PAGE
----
25. Conclusion Formation: Premises are integrated so that consistent models are integrated and inconsistent ones are discarded. Four possible models or oror 3. Conclusion Validation – (All A’s are C’s): there are two possible models and none of them invalidate the conclusion - so the conclusion is valid. C B C A B C A B C B A A C A C A

  26. Limited WM Capacity Principle of Parsimony (economy) – people form a single, simple and typical model. The more alternative models there could be, the less likely it is that people will draw valid conclusions. People with higher WM capacity are better at syllogisms. Chp 11 pt 2

  27. If a person is in the wedding party, then they are getting a beehive hairdo. Sue is getting a bee hive hairdo. Therefore, Sue is in the wedding party. People form the Model And miss the possible model Beehive Wedding Beehive Wedding Chp 11 pt 2

  28. 3) Surface Approaches – reasoning relies on heuristics that focus on the properties of the qualifiers in the arguments rather than on logic. If the premises qualifiers are universals (ALL or No) than the conclusion should also be a universal. If the premises qualifies are not universals (Some, Many) than the conclusion will not be a universal. If the premise qualifiers are negatives (Not) the conclusion should be a negative

  29. Pragmatic Reasoning Schema (Heuristics) People through experience, learn reasoning schema that they apply to situations rather than applying pure reasoning. E.g., Permission Schema – If person meets a certain criteria (is over the drinking age) then they get to carry out an action ( drink alcohol). Explains why people are better with the Watson Card Task when it has familiar context.

  30. Chater and Oaksford (1999) Probability Heuristic Model Rather than assigning truth to the premises we assign probabilities. All A’s are B’s is 100% that A is a B. Some and many are assigned probabilities (between 0 and 100%). But in the real world, we rarely have 100% certainty so “All” may mean “highly likely, but not always”. Instead of making logical conclusions, we make probabilistic ones.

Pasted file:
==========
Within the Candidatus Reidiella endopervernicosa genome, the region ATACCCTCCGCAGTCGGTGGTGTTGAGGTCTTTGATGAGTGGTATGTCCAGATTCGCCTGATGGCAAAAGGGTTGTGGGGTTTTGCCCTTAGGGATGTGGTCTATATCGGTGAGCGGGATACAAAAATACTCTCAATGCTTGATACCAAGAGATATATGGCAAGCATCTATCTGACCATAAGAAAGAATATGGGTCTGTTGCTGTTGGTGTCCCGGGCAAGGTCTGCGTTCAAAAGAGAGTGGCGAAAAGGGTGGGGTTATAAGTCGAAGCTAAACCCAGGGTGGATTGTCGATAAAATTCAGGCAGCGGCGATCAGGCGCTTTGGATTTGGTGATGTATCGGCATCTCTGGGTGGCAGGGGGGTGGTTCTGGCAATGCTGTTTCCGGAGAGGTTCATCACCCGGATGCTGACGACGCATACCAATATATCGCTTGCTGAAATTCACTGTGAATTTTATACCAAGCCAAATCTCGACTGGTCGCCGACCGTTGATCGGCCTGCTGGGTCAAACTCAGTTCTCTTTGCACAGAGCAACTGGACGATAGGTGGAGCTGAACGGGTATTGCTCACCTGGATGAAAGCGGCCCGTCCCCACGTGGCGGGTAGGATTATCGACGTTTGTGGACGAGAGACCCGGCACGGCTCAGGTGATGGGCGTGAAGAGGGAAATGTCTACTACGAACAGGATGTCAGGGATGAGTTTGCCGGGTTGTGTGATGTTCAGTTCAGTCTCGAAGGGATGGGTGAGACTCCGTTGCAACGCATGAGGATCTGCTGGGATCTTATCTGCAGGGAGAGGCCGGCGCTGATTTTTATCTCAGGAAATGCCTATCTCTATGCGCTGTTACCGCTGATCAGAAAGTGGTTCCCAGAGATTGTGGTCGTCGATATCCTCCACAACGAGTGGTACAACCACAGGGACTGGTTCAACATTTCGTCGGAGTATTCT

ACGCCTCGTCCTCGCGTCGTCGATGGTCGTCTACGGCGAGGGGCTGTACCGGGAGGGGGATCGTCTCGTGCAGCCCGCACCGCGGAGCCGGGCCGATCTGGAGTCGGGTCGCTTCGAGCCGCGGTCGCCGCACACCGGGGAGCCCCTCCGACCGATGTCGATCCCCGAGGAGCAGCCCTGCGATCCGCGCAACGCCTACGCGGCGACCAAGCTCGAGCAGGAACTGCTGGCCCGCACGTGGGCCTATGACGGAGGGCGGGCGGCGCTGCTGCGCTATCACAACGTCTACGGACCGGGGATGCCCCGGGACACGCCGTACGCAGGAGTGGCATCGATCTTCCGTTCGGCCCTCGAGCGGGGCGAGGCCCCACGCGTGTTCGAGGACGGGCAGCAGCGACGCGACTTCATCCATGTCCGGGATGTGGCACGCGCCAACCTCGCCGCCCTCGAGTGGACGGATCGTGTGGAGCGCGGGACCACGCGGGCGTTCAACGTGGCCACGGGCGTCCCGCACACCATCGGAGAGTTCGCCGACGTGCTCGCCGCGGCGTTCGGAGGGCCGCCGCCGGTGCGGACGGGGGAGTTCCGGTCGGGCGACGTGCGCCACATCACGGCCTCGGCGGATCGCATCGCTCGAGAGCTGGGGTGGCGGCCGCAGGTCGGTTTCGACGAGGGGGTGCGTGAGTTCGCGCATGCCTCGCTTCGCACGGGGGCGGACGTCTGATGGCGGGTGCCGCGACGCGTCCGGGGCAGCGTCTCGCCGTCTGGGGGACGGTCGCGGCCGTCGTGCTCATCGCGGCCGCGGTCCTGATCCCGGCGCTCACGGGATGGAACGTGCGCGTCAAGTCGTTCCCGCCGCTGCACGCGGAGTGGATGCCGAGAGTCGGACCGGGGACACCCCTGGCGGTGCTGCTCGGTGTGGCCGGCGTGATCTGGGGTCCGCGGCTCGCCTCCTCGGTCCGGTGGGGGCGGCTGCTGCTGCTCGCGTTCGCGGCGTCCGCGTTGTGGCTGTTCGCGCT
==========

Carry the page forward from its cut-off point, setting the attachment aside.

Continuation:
31. Inductive ReasoningReasoningfrom specifics (observations and knowledge) to broader generalizations. Unlike deductive reasoning which is about absolute truth, inductive reasoning is about the likelihood of conclusions being true. Inductive reasoning generates NEW information.

  32. Types of Inductive Reasoning Analogical Transfer – the process of using one structural domain to interpret another domain. Category Induction – Being able to organize and reorganize a group of things as members of the same category. When we see a new instance, we not only categorize it, but we infer many properties of the category to this new instance (how to interact with it, what it is likely to do, be used for etc.).

  33. Causal Reasoning People are constantly forming theories of how the world around us works. We seek answers in the form of cause and effect. Two factors: Covariation of two events (the degree to which the effect occurs in the presence of the cause, and fails to occur in the absence of the cause) and a belief that there is some mechanism for the relationship to be causal rather than coincidental.